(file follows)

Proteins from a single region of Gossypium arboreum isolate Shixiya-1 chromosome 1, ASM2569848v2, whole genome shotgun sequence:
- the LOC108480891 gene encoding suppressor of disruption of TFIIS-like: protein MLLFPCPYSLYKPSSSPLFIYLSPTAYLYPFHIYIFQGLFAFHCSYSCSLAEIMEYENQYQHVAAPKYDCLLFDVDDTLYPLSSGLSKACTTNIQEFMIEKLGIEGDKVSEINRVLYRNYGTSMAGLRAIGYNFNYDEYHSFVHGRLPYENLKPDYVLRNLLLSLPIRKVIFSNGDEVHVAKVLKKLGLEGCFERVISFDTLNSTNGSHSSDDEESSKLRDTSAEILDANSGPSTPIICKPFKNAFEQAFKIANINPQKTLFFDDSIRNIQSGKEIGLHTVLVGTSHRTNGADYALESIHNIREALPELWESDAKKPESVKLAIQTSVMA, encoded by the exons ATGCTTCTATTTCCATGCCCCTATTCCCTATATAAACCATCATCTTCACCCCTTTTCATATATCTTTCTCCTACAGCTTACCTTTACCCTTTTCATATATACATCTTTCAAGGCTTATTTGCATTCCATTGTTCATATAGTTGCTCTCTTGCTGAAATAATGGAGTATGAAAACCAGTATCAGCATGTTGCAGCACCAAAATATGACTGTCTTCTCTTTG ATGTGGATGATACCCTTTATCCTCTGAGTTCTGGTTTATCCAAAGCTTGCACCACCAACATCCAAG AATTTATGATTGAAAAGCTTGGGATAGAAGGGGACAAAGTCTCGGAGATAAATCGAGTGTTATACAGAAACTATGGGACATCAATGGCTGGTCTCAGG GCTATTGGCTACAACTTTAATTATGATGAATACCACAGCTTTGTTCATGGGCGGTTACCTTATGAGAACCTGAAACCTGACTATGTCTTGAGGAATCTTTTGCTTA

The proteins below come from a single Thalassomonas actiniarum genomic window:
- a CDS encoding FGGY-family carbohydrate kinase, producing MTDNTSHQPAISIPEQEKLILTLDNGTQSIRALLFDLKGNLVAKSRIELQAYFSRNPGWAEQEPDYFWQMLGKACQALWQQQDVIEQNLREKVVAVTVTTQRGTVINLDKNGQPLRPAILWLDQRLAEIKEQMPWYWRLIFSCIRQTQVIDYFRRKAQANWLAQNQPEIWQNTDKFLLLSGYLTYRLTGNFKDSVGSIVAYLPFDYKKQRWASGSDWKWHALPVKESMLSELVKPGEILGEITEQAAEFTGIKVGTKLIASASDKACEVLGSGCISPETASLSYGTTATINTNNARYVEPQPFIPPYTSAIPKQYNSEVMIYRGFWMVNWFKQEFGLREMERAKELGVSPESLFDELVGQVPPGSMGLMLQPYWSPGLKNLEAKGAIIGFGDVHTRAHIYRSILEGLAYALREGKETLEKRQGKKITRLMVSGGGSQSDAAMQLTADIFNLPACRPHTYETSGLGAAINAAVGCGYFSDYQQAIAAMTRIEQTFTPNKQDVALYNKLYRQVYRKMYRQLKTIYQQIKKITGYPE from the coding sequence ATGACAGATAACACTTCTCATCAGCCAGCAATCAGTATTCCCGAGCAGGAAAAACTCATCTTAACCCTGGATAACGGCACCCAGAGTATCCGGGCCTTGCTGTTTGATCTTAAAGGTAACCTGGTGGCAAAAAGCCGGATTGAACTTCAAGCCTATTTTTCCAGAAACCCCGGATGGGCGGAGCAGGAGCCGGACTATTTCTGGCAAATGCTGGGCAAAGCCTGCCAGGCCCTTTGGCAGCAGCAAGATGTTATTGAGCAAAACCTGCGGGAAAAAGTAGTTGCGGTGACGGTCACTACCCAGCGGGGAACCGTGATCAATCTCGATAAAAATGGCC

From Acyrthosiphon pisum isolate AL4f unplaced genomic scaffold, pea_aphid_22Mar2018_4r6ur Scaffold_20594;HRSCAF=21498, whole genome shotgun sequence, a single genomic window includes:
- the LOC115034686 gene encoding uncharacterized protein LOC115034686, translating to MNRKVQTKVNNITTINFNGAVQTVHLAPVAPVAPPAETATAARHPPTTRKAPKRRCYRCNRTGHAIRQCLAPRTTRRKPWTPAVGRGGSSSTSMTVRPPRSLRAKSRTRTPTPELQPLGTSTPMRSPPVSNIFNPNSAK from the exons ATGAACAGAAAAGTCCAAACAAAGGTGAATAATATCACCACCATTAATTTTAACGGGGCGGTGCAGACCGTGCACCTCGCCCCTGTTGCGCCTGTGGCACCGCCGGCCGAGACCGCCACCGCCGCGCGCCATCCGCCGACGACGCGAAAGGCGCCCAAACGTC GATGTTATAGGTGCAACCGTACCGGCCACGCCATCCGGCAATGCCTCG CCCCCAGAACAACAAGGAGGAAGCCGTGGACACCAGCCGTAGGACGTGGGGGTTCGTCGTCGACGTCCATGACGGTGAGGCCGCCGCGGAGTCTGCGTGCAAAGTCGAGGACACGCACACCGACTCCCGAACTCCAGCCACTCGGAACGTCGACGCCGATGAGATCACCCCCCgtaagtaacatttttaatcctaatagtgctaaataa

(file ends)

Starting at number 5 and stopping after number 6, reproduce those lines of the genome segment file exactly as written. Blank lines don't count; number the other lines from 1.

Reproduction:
From Acyrthosiphon pisum isolate AL4f unplaced genomic scaffold, pea_aphid_22Mar2018_4r6ur Scaffold_20594;HRSCAF=21498, whole genome shotgun sequence, a single genomic window includes:
- the LOC115034686 gene encoding uncharacterized protein LOC115034686, translating to MNRKVQTKVNNITTINFNGAVQTVHLAPVAPVAPPAETATAARHPPTTRKAPKRRCYRCNRTGHAIRQCLAPRTTRRKPWTPAVGRGGSSSTSMTVRPPRSLRAKSRTRTPTPELQPLGTSTPMRSPPVSNIFNPNSAK from the exons ATGAACAGAAAAGTCCAAACAAAGGTGAATAATATCACCACCATTAATTTTAACGGGGCGGTGCAGACCGTGCACCTCGCCCCTGTTGCGCCTGTGGCACCGCCGGCCGAGACCGCCACCGCCGCGCGCCATCCGCCGACGACGCGAAAGGCGCCCAAACGTC GATGTTATAGGTGCAACCGTACCGGCCACGCCATCCGGCAATGCCTCG CCCCCAGAACAACAAGGAGGAAGCCGTGGACACCAGCCGTAGGACGTGGGGGTTCGTCGTCGACGTCCATGACGGTGAGGCCGCCGCGGAGTCTGCGTGCAAAGTCGAGGACACGCACACCGACTCCCGAACTCCAGCCACTCGGAACGTCGACGCCGATGAGATCACCCCCCgtaagtaacatttttaatcctaatagtgctaaataa